A hurricane hunter aircraft is scheduled to investigate the area later today.
Friday, July 14, 2006
In its daily, 5:30 a.m. advisory, storm watchers in Miami said a tropical wave, which they had been watching all week move from the North Atlantic into the Caribbean Sea, has weakened.
"The U.S. now is a month and a half into its 2006 hurricane season, and so far there has been one named tropical storm."
Monday, July 10, 2006
On this date last year, Hurricane Dennis struck Florida.
Dennis was the earliest forming category 4 storm in the Caribbean. The hurricane, which weakened to a category 3 before it made landfall with 120 mile-an-hour winds near Navarre Beach in the Panhandle, spawned 10 tornadoes.
Meanwhile, tropical waves continue to form in the Eastern Carribean only to be knocked down by upper level wind shear. Accuweather is saying that the shear is beginning to disapate and surface pressures are lowering which could allow this and future waves to better organize. We'll be watching!
Friday, June 16, 2006
The Hooters restaurant chain is looking for FEMA's address.
Company Chairman Bob Brooks says he wants to reimburse the agency for the 200-dollar bottle of Dom Perignon Champagne that was purchased with a government credit card issued to Hurricane Katrina victims.
The champagne was purchased in San Antonio. It was among numerous examples of improper spending of hurricane relief money cited earlier this week by Congress' Government Accountability Office.
The GAO says the bogus spending could be as high as one-point-four (b) billion dollars. "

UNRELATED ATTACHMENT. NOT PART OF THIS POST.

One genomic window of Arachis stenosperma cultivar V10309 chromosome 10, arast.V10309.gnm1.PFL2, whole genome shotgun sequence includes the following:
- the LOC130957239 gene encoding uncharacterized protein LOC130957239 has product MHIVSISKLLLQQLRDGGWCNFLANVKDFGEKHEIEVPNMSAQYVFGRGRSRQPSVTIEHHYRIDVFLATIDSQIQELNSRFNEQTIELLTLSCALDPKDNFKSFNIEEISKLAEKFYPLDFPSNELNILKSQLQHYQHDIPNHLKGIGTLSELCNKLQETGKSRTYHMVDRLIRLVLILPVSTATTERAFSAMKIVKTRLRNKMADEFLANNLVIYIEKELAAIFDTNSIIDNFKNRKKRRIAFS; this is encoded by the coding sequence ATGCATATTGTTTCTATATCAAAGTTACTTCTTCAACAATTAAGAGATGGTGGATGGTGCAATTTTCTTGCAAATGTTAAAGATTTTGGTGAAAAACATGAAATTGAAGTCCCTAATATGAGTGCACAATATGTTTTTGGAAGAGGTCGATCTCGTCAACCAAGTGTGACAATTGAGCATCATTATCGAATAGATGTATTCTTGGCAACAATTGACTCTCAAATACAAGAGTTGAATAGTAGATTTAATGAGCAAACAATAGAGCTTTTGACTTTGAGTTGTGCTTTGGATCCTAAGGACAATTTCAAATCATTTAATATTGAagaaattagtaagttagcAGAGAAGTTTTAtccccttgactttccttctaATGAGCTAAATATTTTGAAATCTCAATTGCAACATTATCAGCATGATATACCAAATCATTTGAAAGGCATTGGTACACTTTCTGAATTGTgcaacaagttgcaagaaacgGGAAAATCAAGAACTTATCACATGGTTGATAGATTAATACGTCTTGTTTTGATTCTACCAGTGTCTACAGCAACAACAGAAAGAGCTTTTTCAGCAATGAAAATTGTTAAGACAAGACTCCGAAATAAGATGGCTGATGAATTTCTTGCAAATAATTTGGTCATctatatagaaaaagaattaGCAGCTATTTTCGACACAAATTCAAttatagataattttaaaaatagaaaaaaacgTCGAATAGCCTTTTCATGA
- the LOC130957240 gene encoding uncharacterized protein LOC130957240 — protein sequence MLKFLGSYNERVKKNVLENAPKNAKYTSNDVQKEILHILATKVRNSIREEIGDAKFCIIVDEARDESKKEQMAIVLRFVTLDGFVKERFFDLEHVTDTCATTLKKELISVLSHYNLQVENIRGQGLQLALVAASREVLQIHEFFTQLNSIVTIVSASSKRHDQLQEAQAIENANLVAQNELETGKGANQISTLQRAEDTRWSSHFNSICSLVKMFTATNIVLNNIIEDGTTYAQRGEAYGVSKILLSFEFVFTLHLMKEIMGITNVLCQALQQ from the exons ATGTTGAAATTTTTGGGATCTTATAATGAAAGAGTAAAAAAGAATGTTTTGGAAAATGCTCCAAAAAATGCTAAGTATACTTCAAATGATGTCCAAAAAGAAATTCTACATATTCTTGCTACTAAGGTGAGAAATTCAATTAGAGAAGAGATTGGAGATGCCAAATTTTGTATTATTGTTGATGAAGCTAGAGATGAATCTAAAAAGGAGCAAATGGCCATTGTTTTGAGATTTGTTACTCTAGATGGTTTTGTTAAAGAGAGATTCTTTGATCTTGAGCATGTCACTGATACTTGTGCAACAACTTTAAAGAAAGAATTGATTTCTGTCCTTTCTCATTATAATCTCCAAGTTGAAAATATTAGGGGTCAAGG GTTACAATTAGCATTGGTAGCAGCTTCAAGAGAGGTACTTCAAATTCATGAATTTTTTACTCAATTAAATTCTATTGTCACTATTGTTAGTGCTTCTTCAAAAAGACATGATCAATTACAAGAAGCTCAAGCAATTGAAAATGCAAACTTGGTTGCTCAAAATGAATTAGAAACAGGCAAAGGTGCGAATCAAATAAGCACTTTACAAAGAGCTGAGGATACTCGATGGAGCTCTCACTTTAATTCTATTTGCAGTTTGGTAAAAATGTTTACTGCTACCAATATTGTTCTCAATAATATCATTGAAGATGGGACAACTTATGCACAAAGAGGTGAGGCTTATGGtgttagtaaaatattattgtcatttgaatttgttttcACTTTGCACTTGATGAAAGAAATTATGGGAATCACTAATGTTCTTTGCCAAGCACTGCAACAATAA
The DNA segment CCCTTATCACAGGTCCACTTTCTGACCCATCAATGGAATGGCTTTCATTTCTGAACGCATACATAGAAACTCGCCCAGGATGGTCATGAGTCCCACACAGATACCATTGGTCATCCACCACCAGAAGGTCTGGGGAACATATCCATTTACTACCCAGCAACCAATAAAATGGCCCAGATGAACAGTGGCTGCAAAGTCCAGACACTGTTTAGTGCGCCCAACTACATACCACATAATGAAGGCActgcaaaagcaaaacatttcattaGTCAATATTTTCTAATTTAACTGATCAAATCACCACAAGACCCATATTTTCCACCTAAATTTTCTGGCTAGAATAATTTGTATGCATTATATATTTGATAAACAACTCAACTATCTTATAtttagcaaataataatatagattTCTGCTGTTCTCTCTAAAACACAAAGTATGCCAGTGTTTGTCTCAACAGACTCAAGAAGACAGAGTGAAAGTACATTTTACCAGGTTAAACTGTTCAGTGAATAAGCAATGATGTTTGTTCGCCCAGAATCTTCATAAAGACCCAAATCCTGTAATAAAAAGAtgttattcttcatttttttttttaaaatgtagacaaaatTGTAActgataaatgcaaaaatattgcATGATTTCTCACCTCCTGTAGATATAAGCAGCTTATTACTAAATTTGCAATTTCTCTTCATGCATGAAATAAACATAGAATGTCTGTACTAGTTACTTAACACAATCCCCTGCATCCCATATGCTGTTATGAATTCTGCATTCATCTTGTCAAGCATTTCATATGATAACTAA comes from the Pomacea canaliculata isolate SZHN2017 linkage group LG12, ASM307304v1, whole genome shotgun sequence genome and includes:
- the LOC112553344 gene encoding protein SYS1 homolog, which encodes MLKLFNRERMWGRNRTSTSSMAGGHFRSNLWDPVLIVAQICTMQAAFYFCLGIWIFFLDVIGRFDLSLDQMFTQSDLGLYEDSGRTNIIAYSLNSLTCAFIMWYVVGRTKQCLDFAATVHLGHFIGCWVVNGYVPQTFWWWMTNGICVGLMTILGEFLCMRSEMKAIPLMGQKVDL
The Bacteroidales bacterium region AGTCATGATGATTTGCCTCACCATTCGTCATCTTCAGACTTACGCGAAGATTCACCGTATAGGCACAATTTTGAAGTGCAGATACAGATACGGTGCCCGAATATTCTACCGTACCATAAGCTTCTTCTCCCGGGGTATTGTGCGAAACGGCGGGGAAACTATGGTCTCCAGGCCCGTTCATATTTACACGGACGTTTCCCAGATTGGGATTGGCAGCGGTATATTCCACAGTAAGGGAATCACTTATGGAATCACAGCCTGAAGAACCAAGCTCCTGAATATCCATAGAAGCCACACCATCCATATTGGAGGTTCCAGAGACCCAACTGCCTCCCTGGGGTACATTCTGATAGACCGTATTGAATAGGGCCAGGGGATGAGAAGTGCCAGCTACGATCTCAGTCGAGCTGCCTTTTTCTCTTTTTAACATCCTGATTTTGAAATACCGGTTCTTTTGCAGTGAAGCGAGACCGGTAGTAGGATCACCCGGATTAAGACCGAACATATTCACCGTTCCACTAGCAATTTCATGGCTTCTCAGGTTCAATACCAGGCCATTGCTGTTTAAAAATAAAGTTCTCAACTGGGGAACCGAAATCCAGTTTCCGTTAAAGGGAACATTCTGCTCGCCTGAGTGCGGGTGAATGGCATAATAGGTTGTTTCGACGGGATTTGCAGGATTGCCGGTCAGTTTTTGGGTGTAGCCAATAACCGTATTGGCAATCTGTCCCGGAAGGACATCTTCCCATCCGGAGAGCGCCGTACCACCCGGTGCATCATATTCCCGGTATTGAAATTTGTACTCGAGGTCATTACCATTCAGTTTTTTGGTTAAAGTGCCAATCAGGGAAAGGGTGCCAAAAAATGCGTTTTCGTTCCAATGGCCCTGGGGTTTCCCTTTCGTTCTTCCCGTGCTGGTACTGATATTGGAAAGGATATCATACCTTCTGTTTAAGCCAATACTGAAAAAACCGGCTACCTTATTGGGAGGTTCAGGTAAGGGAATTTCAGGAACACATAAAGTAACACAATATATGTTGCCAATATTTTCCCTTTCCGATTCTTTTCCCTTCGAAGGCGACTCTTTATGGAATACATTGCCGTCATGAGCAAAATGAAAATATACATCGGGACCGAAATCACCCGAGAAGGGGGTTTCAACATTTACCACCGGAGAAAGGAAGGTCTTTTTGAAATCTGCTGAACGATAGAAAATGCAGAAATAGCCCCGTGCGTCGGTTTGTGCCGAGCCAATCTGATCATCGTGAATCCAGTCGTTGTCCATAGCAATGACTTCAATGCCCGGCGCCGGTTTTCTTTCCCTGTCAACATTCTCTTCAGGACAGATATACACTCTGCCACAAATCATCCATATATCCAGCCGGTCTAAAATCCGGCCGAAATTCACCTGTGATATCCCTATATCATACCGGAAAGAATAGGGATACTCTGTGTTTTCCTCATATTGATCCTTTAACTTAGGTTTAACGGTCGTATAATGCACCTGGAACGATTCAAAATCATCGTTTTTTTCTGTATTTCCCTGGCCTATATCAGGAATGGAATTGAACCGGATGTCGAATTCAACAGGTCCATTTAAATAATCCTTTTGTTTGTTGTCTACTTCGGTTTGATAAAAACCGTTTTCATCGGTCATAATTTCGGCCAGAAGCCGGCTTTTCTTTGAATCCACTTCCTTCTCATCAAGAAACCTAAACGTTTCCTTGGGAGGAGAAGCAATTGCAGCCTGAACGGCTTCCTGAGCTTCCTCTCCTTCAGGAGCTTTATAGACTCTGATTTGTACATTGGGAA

Tuesday, June 13, 2006
Monday, June 12, 2006
Ahead of T.S. Alberto, The Weather Channel was reporting live from our little community of Safety Harbor Sunday and tonight, NBC/MSNBC is in the exact same spot
We sit on the western edge of old Tampa Bay, which is at about 10 o'clock as you look northward at a map and see the big body of water in the middle of the Tampa-St. Petersburg DMA.
Safety Harbor is best known for its world-known Spa which attracts visitors from around the world but mostly the US Northeast.
We're about 12 miles from the Gulf of Mexico which is the direction this Storm is pushing rain and wind in from. We do, however, run the risk of a storm surge coming up Tampa Bay and pushing water into the Safety Harbor community. Our house is about 1 mile from the Bay but not in a flood zone. We also have a noticeble creek bed between us and the Bay that would absorb some surge should it make it that far.
Right now we're getting some well needed rain and occasional gusts of wind no worse than any we've seen over the past two storm seasons. The latest forecast seems to indicate we should miss the worst of it but do have the threat of tornados and flooding through tomorrow afternoon.
Sunday, June 11, 2006
Wednesday, June 07, 2006
The price includes 400 minutes of talk time that don't expire until used and 150 megabytes of Internet access - enough for about two days of average surfing.
Saturday, June 03, 2006
BUT, others are not...
Florida officials worry about 'hurricane fatigue': A Mason-Dixon poll found that 83 percent of coastal residents still haven't fortified their homes, 68 percent haven't assembled a survival kit, including a first-aid kit, food, water, medicines, flashlights, a radio and batteries, and 60 percent have no family plan."
Thursday, June 01, 2006
Monday, May 29, 2006
We can only hope!